A Kid’s Creed

I’ve learned something in my first month as an actual Florida resident.  I’ve learned that people like to visit when you live at the beach.  I’ve pretty much had company for the entire month, and I love it.

My sister and her four children – Faith and Grace, the twins, are 9, Joe’s 8, and Kate’s 6 – are with me right now.   They arrived Wednesday evening in a Toyota Sequoia bursting  with kids, toys, petrified french fries, DVDs, bicycles, and about 34 pairs of shoes.

They pulled into my driveway, and petrified french fries, empty cups, and a jillion Skittles fell out when the doors opened.  The kids tumbled out of the car and went straight for my dogs.  Pancho, who is a shepherd, immediately began herding them and quickly tore a hole in Kate’s shirt trying to pull her toward the house.  Laverne and Shirley, the dachshunds, who are perpetually on the verge of paranoia, promptly hid under the golf cart.

“Everyone get your suitcase out of the car right now,” my sister began hollering in a voice like a drill sergeant.  “I mean it.  You’re responsible for your own suitcase!”   Faith, Grace, Joe, and Kate reluctantly trudged back to the car.

As the kids were unloading their stuff, my sister began to tell me about the trip.  “We were ten minutes down the road, and they started fighting.  So I turned the car around, went home, and told them the trip was cancelled because of them.  I even unloaded the whole car.  They were crying and begging and promising to be good.”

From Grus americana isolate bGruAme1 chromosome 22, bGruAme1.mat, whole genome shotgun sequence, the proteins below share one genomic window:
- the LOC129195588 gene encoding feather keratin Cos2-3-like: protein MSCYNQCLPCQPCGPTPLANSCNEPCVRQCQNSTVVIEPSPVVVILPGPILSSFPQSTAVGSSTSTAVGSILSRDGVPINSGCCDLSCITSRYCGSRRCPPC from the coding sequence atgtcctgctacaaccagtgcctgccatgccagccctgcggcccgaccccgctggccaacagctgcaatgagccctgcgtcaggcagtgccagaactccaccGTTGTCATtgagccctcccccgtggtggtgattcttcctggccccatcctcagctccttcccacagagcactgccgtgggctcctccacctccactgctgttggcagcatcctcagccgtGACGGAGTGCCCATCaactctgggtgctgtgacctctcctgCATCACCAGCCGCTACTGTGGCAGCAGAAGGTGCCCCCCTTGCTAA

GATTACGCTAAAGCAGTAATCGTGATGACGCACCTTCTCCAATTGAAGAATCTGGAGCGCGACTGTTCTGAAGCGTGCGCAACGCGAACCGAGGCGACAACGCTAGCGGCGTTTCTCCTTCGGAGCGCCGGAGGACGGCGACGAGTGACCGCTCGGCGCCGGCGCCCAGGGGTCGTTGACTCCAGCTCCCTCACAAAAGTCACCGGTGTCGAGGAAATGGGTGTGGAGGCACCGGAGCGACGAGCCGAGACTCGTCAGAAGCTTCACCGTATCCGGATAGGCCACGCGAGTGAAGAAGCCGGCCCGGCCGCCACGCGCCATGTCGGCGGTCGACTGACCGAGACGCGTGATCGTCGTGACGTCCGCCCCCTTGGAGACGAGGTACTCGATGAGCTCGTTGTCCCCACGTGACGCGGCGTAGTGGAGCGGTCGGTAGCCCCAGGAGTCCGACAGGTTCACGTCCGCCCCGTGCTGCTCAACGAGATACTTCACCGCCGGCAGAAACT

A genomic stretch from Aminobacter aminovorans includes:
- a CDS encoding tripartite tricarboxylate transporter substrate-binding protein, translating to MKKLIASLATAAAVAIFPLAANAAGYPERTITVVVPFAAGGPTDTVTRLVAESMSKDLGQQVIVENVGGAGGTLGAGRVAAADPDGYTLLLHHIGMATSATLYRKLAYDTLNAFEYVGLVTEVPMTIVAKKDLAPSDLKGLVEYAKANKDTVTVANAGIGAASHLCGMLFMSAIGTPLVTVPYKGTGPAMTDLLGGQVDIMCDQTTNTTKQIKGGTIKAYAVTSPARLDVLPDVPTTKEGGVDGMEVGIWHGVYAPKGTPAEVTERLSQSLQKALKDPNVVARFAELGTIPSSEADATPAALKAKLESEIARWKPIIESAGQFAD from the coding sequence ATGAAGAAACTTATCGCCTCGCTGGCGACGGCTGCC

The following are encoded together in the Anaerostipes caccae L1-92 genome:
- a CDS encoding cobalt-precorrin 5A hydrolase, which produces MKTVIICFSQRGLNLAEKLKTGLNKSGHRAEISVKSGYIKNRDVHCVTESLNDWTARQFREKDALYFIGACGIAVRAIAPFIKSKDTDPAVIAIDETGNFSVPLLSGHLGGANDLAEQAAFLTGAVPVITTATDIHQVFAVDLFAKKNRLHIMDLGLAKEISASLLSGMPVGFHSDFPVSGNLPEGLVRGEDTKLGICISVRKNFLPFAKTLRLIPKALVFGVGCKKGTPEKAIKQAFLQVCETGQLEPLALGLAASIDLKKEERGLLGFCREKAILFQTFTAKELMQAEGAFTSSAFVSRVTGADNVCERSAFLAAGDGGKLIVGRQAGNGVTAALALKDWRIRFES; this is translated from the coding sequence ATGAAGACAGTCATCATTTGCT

She secured promises that they would behave, loaded everything back into the car, and they headed toward the beach.  “And they were pretty good after that,” she said with a triumphant smile.

It had been a teaching moment.  Score one for my sister.  She’d taught her kids a lesson.

She finished telling me the story and watched with satisfaction as they trudged past her pulling their respective hot pink, purple, University of Georgia, and monogrammed pink gingham suitcases.   Then she walked back to the car, looked inside, and yelled back to the kids, “Who got my suitcase out of the car?”

They answered in unison:  “You told us to get our own!”

My sister’s suitcase is still sitting in her living room, right where she left it when she unpacked the car to teach her kids that lesson.  So for the rest of the week, she’s sporting a Japanese Tony the Tiger t-shirt that she got for $2 at Target.  Score one for the kids.

I passed their bikes parked in my driveway this morning as I left to go play tennis, and it reminded me of the bike my sister had as a kid.  It was orange, and I can still see her — pigtails and handlebar streamers flying — as she zipped down the street.  On the back of that bike she’d plastered a bumper sticker it with the old United States Marine Corp motto:  “Don’t tread on me.”

Which is exactly the creed her kids now live by.

 

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